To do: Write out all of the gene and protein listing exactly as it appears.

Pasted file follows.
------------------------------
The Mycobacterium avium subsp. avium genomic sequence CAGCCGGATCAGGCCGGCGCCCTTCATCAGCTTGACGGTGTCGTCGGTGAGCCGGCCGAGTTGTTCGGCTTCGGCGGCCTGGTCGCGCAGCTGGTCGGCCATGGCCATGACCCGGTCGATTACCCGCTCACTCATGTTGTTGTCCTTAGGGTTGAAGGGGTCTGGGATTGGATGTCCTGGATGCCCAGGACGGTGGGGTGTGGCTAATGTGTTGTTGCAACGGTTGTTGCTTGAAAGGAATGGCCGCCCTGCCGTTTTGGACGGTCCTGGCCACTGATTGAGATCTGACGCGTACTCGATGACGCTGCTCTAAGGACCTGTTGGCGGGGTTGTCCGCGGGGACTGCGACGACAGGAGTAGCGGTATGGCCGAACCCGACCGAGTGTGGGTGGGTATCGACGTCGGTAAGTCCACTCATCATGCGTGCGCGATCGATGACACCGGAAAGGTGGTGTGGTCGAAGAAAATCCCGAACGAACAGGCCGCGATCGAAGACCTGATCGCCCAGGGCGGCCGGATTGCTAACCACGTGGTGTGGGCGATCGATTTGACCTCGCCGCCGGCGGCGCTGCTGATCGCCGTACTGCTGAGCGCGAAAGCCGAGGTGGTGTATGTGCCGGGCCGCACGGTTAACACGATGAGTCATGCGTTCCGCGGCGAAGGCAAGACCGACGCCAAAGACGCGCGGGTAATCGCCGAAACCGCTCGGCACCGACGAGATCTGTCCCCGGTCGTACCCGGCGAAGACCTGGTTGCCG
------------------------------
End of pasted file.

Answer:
The Mycobacterium avium subsp. avium genomic sequence CAGCCGGATCAGGCCGGCGCCCTTCATCAGCTTGACGGTGTCGTCGGTGAGCCGGCCGAGTTGTTCGGCTTCGGCGGCCTGGTCGCGCAGCTGGTCGGCCATGGCCATGACCCGGTCGATTACCCGCTCACTCATGTTGTTGTCCTTAGGGTTGAAGGGGTCTGGGATTGGATGTCCTGGATGCCCAGGACGGTGGGGTGTGGCTAATGTGTTGTTGCAACGGTTGTTGCTTGAAAGGAATGGCCGCCCTGCCGTTTTGGACGGTCCTGGCCACTGATTGAGATCTGACGCGTACTCGATGACGCTGCTCTAAGGACCTGTTGGCGGGGTTGTCCGCGGGGACTGCGACGACAGGAGTAGCGGTATGGCCGAACCCGACCGAGTGTGGGTGGGTATCGACGTCGGTAAGTCCACTCATCATGCGTGCGCGATCGATGACACCGGAAAGGTGGTGTGGTCGAAGAAAATCCCGAACGAACAGGCCGCGATCGAAGACCTGATCGCCCAGGGCGGCCGGATTGCTAACCACGTGGTGTGGGCGATCGATTTGACCTCGCCGCCGGCGGCGCTGCTGATCGCCGTACTGCTGAGCGCGAAAGCCGAGGTGGTGTATGTGCCGGGCCGCACGGTTAACACGATGAGTCATGCGTTCCGCGGCGAAGGCAAGACCGACGCCAAAGACGCGCGGGTAATCGCCGAAACCGCTCGGCACCGACGAGATCTGTCCCCGGTCGTACCCGGCGAAGACCTGGTTGCCG